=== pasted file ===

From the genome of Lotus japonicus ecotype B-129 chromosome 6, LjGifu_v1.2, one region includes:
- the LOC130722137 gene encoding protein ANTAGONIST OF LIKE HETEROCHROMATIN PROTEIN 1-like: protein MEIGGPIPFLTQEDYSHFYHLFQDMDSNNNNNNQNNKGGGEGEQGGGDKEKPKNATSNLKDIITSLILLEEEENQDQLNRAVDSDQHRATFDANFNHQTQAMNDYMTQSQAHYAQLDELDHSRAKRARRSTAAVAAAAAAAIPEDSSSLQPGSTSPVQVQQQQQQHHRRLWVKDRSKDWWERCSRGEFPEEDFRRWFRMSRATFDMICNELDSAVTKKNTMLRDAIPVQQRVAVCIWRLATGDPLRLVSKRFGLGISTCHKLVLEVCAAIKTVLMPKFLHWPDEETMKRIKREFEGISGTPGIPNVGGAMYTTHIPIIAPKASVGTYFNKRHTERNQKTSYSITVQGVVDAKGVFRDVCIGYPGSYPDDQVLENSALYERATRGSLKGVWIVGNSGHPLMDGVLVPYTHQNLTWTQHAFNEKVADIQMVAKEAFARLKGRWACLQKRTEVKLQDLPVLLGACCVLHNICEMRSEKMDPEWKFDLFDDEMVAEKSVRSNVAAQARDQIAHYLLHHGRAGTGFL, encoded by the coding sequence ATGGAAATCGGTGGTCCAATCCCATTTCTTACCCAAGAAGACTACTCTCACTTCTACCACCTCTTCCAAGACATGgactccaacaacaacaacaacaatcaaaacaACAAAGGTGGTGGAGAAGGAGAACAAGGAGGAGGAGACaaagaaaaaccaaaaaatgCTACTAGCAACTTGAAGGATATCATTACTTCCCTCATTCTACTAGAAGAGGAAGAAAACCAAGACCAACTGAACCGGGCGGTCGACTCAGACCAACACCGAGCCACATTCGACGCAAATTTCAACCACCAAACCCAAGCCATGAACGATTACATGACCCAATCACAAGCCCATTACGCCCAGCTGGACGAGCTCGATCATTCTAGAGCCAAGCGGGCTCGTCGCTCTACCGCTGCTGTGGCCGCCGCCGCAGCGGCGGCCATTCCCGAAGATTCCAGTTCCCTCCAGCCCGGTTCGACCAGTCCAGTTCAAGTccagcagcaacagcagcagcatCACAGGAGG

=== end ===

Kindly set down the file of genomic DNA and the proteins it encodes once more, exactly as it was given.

From the genome of Lotus japonicus ecotype B-129 chromosome 6, LjGifu_v1.2, one region includes:
- the LOC130722137 gene encoding protein ANTAGONIST OF LIKE HETEROCHROMATIN PROTEIN 1-like: protein MEIGGPIPFLTQEDYSHFYHLFQDMDSNNNNNNQNNKGGGEGEQGGGDKEKPKNATSNLKDIITSLILLEEEENQDQLNRAVDSDQHRATFDANFNHQTQAMNDYMTQSQAHYAQLDELDHSRAKRARRSTAAVAAAAAAAIPEDSSSLQPGSTSPVQVQQQQQQHHRRLWVKDRSKDWWERCSRGEFPEEDFRRWFRMSRATFDMICNELDSAVTKKNTMLRDAIPVQQRVAVCIWRLATGDPLRLVSKRFGLGISTCHKLVLEVCAAIKTVLMPKFLHWPDEETMKRIKREFEGISGTPGIPNVGGAMYTTHIPIIAPKASVGTYFNKRHTERNQKTSYSITVQGVVDAKGVFRDVCIGYPGSYPDDQVLENSALYERATRGSLKGVWIVGNSGHPLMDGVLVPYTHQNLTWTQHAFNEKVADIQMVAKEAFARLKGRWACLQKRTEVKLQDLPVLLGACCVLHNICEMRSEKMDPEWKFDLFDDEMVAEKSVRSNVAAQARDQIAHYLLHHGRAGTGFL, encoded by the coding sequence ATGGAAATCGGTGGTCCAATCCCATTTCTTACCCAAGAAGACTACTCTCACTTCTACCACCTCTTCCAAGACATGgactccaacaacaacaacaacaatcaaaacaACAAAGGTGGTGGAGAAGGAGAACAAGGAGGAGGAGACaaagaaaaaccaaaaaatgCTACTAGCAACTTGAAGGATATCATTACTTCCCTCATTCTACTAGAAGAGGAAGAAAACCAAGACCAACTGAACCGGGCGGTCGACTCAGACCAACACCGAGCCACATTCGACGCAAATTTCAACCACCAAACCCAAGCCATGAACGATTACATGACCCAATCACAAGCCCATTACGCCCAGCTGGACGAGCTCGATCATTCTAGAGCCAAGCGGGCTCGTCGCTCTACCGCTGCTGTGGCCGCCGCCGCAGCGGCGGCCATTCCCGAAGATTCCAGTTCCCTCCAGCCCGGTTCGACCAGTCCAGTTCAAGTccagcagcaacagcagcagcatCACAGGAGG